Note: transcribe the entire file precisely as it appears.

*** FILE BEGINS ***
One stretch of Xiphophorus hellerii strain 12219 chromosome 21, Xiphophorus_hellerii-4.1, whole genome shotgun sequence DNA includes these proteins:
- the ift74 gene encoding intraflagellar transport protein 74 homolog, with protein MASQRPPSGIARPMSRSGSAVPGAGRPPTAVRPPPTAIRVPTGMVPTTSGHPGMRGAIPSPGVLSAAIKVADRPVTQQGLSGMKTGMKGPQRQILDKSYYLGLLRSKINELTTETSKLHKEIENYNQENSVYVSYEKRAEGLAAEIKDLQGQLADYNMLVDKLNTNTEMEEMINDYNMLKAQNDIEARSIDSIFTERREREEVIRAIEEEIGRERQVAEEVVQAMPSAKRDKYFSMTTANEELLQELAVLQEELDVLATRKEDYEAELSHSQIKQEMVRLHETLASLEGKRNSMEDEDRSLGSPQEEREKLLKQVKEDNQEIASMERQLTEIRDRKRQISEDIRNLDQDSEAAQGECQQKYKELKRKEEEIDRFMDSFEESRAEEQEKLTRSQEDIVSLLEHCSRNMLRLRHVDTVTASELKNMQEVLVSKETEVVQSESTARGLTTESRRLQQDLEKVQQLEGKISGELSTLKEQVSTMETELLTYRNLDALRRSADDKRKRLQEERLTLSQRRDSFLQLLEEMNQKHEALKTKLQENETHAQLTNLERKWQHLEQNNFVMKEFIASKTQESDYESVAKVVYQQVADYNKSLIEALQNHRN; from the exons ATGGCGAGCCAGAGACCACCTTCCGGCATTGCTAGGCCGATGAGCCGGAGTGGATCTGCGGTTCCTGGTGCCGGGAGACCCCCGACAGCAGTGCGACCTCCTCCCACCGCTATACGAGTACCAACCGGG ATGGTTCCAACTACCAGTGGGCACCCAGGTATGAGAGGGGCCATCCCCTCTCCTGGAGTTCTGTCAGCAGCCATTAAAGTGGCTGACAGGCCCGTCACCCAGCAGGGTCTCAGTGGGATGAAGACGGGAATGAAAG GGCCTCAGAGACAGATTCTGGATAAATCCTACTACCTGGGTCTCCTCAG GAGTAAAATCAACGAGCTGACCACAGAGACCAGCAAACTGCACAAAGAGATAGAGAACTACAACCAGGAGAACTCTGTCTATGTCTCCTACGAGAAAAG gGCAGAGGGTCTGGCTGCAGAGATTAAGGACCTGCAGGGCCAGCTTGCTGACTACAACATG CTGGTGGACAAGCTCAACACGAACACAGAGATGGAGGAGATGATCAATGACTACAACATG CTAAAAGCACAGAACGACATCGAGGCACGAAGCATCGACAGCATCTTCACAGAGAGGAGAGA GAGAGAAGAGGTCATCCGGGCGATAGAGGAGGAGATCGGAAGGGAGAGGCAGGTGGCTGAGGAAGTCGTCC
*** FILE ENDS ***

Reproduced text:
One stretch of Xiphophorus hellerii strain 12219 chromosome 21, Xiphophorus_hellerii-4.1, whole genome shotgun sequence DNA includes these proteins:
- the ift74 gene encoding intraflagellar transport protein 74 homolog, with protein MASQRPPSGIARPMSRSGSAVPGAGRPPTAVRPPPTAIRVPTGMVPTTSGHPGMRGAIPSPGVLSAAIKVADRPVTQQGLSGMKTGMKGPQRQILDKSYYLGLLRSKINELTTETSKLHKEIENYNQENSVYVSYEKRAEGLAAEIKDLQGQLADYNMLVDKLNTNTEMEEMINDYNMLKAQNDIEARSIDSIFTERREREEVIRAIEEEIGRERQVAEEVVQAMPSAKRDKYFSMTTANEELLQELAVLQEELDVLATRKEDYEAELSHSQIKQEMVRLHETLASLEGKRNSMEDEDRSLGSPQEEREKLLKQVKEDNQEIASMERQLTEIRDRKRQISEDIRNLDQDSEAAQGECQQKYKELKRKEEEIDRFMDSFEESRAEEQEKLTRSQEDIVSLLEHCSRNMLRLRHVDTVTASELKNMQEVLVSKETEVVQSESTARGLTTESRRLQQDLEKVQQLEGKISGELSTLKEQVSTMETELLTYRNLDALRRSADDKRKRLQEERLTLSQRRDSFLQLLEEMNQKHEALKTKLQENETHAQLTNLERKWQHLEQNNFVMKEFIASKTQESDYESVAKVVYQQVADYNKSLIEALQNHRN; from the exons ATGGCGAGCCAGAGACCACCTTCCGGCATTGCTAGGCCGATGAGCCGGAGTGGATCTGCGGTTCCTGGTGCCGGGAGACCCCCGACAGCAGTGCGACCTCCTCCCACCGCTATACGAGTACCAACCGGG ATGGTTCCAACTACCAGTGGGCACCCAGGTATGAGAGGGGCCATCCCCTCTCCTGGAGTTCTGTCAGCAGCCATTAAAGTGGCTGACAGGCCCGTCACCCAGCAGGGTCTCAGTGGGATGAAGACGGGAATGAAAG GGCCTCAGAGACAGATTCTGGATAAATCCTACTACCTGGGTCTCCTCAG GAGTAAAATCAACGAGCTGACCACAGAGACCAGCAAACTGCACAAAGAGATAGAGAACTACAACCAGGAGAACTCTGTCTATGTCTCCTACGAGAAAAG gGCAGAGGGTCTGGCTGCAGAGATTAAGGACCTGCAGGGCCAGCTTGCTGACTACAACATG CTGGTGGACAAGCTCAACACGAACACAGAGATGGAGGAGATGATCAATGACTACAACATG CTAAAAGCACAGAACGACATCGAGGCACGAAGCATCGACAGCATCTTCACAGAGAGGAGAGA GAGAGAAGAGGTCATCCGGGCGATAGAGGAGGAGATCGGAAGGGAGAGGCAGGTGGCTGAGGAAGTCGTCC